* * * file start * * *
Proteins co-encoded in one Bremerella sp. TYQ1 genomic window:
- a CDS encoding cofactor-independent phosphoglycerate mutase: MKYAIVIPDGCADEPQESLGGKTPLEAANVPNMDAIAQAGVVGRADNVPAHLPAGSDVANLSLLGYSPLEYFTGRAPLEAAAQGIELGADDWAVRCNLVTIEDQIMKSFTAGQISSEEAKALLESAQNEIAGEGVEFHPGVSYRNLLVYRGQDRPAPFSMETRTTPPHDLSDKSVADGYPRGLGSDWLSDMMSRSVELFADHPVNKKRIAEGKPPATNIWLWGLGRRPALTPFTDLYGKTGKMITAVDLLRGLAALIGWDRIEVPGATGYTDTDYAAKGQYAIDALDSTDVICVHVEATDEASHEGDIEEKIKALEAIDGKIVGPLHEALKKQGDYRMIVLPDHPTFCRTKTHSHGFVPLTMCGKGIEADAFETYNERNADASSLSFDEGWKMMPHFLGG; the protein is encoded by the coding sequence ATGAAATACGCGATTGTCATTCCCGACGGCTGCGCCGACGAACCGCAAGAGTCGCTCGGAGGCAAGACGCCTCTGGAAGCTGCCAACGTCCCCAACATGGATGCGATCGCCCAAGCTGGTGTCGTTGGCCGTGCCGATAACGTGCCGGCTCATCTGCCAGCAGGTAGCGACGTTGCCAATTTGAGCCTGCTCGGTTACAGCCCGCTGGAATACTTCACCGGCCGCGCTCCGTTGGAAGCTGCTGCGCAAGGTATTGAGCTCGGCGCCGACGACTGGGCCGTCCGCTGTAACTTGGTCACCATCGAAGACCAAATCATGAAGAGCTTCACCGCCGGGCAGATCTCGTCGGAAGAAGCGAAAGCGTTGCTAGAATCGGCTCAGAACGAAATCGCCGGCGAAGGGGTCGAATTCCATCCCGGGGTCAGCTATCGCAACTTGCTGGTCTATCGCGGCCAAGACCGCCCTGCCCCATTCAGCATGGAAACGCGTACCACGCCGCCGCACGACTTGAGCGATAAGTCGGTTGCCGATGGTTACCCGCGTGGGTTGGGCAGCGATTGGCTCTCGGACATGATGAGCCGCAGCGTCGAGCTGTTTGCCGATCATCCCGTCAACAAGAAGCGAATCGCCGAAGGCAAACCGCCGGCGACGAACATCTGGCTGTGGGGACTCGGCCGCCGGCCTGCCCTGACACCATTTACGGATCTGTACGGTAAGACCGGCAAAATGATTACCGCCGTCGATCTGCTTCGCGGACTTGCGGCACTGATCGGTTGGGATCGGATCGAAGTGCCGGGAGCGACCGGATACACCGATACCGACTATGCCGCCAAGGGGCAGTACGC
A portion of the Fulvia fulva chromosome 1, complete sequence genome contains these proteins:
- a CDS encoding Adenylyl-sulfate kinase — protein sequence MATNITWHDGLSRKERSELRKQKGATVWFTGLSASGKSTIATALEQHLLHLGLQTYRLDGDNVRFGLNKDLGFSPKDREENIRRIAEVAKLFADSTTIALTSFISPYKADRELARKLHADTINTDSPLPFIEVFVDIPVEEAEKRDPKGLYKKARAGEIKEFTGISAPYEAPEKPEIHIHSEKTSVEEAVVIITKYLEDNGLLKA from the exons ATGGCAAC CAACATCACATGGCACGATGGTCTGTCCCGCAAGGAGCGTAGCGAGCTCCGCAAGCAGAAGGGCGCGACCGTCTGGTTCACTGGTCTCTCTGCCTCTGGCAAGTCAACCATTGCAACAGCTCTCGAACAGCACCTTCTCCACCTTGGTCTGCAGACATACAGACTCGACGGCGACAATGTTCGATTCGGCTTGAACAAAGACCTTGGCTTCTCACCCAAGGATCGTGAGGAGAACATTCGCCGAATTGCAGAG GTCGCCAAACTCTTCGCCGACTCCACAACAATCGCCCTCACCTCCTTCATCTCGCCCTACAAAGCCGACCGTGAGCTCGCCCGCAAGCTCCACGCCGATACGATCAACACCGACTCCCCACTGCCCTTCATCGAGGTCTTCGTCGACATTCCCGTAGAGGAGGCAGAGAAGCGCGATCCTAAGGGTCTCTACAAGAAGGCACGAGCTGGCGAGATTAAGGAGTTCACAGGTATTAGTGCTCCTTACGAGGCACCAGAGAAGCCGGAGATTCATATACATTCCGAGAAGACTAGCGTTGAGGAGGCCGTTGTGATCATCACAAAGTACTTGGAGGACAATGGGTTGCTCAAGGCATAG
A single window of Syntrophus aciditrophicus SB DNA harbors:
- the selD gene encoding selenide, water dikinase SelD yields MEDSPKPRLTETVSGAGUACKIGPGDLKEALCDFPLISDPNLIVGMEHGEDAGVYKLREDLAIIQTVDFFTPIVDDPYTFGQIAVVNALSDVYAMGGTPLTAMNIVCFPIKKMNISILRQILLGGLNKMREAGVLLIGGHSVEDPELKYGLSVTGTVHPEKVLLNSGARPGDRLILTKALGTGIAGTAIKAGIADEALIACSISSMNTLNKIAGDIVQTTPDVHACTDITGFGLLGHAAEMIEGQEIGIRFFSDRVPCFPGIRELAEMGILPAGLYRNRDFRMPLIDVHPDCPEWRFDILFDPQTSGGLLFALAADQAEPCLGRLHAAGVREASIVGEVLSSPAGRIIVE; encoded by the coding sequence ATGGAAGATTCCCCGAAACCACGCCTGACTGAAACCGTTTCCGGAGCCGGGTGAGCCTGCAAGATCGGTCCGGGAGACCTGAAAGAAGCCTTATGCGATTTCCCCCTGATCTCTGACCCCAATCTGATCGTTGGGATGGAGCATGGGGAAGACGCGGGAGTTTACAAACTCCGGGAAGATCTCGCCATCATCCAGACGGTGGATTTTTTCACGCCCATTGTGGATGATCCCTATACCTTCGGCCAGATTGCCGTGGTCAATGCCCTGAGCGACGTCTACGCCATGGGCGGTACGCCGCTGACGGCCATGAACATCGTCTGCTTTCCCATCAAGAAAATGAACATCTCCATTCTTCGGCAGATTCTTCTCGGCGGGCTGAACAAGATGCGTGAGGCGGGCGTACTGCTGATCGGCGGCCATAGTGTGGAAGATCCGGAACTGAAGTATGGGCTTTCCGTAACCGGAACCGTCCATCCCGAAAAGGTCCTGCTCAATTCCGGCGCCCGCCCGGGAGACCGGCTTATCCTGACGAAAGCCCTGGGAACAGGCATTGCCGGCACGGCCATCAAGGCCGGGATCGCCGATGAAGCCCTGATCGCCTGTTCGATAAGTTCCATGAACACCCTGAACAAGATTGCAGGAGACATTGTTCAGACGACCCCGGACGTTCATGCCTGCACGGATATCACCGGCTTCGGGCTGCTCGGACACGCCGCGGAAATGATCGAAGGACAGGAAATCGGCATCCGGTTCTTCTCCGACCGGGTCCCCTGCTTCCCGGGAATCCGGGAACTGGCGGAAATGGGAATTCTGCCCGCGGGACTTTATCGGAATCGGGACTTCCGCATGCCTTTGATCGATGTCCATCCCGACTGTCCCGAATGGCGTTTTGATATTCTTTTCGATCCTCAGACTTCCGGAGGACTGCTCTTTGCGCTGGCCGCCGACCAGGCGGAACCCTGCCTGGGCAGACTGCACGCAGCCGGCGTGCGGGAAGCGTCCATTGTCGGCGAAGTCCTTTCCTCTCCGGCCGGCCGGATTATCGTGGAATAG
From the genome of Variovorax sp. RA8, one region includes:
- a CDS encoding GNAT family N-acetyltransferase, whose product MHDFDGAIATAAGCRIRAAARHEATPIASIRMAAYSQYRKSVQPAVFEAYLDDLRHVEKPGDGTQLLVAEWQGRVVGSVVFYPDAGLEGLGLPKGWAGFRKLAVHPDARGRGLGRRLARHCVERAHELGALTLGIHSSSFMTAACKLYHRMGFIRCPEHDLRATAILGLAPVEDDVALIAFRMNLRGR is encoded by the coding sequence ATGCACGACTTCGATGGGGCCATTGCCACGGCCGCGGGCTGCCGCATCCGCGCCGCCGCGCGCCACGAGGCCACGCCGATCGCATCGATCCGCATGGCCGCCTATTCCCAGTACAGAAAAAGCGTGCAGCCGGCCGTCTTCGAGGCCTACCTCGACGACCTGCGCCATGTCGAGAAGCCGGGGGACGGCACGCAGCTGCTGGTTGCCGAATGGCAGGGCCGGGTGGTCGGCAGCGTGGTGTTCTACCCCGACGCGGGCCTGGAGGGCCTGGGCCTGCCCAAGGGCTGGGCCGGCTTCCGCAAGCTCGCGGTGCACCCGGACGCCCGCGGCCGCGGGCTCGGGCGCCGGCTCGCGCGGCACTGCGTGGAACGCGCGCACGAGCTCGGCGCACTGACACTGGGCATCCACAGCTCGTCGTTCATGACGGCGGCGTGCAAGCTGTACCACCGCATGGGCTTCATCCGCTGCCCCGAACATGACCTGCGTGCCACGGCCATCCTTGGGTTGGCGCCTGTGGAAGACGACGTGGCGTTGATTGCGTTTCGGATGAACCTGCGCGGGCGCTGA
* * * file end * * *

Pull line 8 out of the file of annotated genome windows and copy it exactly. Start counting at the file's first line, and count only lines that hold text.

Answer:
- a CDS encoding GNAT family N-acetyltransferase, whose product MHDFDGAIATAAGCRIRAAARHEATPIASIRMAAYSQYRKSVQPAVFEAYLDDLRHVEKPGDGTQLLVAEWQGRVVGSVVFYPDAGLEGLGLPKGWAGFRKLAVHPDARGRGLGRRLARHCVERAHELGALTLGIHSSSFMTAACKLYHRMGFIRCPEHDLRATAILGLAPVEDDVALIAFRMNLRGR is encoded by the coding sequence ATGCACGACTTCGATGGGGCCATTGCCACGGCCGCGGGCTGCCGCATCCGCGCCGCCGCGCGCCACGAGGCCACGCCGATCGCATCGATCCGCATGGCCGCCTATTCCCAGTACAGAAAAAGCGTGCAGCCGGCCGTCTTCGAGGCCTACCTCGACGACCTGCGCCATGTCGAGAAGCCGGGGGACGGCACGCAGCTGCTGGTTGCCGAATGGCAGGGCCGGGTGGTCGGCAGCGTGGTGTTCTACCCCGACGCGGGCCTGGAGGGCCTGGGCCTGCCCAAGGGCTGGGCCGGCTTCCGCAAGCTCGCGGTGCACCCGGACGCCCGCGGCCGCGGGCTCGGGCGCCGGCTCGCGCGGCACTGCGTGGAACGCGCGCACGAGCTCGGCGCACTGACACTGGGCATCCACAGCTCGTCGTTCATGACGGCGGCGTGCAAGCTGTACCACCGCATGGGCTTCATCCGCTGCCCCGAACATGACCTGCGTGCCACGGCCATCCTTGGGTTGGCGCCTGTGGAAGACGACGTGGCGTTGATTGCGTTTCGGATGAACCTGCGCGGGCGCTGA